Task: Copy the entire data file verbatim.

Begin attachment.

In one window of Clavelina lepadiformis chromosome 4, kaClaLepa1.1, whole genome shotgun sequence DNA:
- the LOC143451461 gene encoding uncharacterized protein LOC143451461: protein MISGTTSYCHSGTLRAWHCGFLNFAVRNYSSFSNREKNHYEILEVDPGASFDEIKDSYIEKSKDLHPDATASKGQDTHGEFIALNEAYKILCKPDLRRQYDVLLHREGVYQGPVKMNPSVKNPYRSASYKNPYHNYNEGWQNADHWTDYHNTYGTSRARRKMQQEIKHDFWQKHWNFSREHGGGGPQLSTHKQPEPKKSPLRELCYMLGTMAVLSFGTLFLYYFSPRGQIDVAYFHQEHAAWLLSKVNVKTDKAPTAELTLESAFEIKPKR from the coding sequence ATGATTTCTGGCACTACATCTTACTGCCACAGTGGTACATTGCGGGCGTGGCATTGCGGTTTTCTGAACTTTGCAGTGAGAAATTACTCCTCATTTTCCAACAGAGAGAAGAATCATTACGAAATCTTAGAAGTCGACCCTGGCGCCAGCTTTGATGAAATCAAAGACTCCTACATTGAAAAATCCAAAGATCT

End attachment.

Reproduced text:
In one window of Clavelina lepadiformis chromosome 4, kaClaLepa1.1, whole genome shotgun sequence DNA:
- the LOC143451461 gene encoding uncharacterized protein LOC143451461: protein MISGTTSYCHSGTLRAWHCGFLNFAVRNYSSFSNREKNHYEILEVDPGASFDEIKDSYIEKSKDLHPDATASKGQDTHGEFIALNEAYKILCKPDLRRQYDVLLHREGVYQGPVKMNPSVKNPYRSASYKNPYHNYNEGWQNADHWTDYHNTYGTSRARRKMQQEIKHDFWQKHWNFSREHGGGGPQLSTHKQPEPKKSPLRELCYMLGTMAVLSFGTLFLYYFSPRGQIDVAYFHQEHAAWLLSKVNVKTDKAPTAELTLESAFEIKPKR from the coding sequence ATGATTTCTGGCACTACATCTTACTGCCACAGTGGTACATTGCGGGCGTGGCATTGCGGTTTTCTGAACTTTGCAGTGAGAAATTACTCCTCATTTTCCAACAGAGAGAAGAATCATTACGAAATCTTAGAAGTCGACCCTGGCGCCAGCTTTGATGAAATCAAAGACTCCTACATTGAAAAATCCAAAGATCT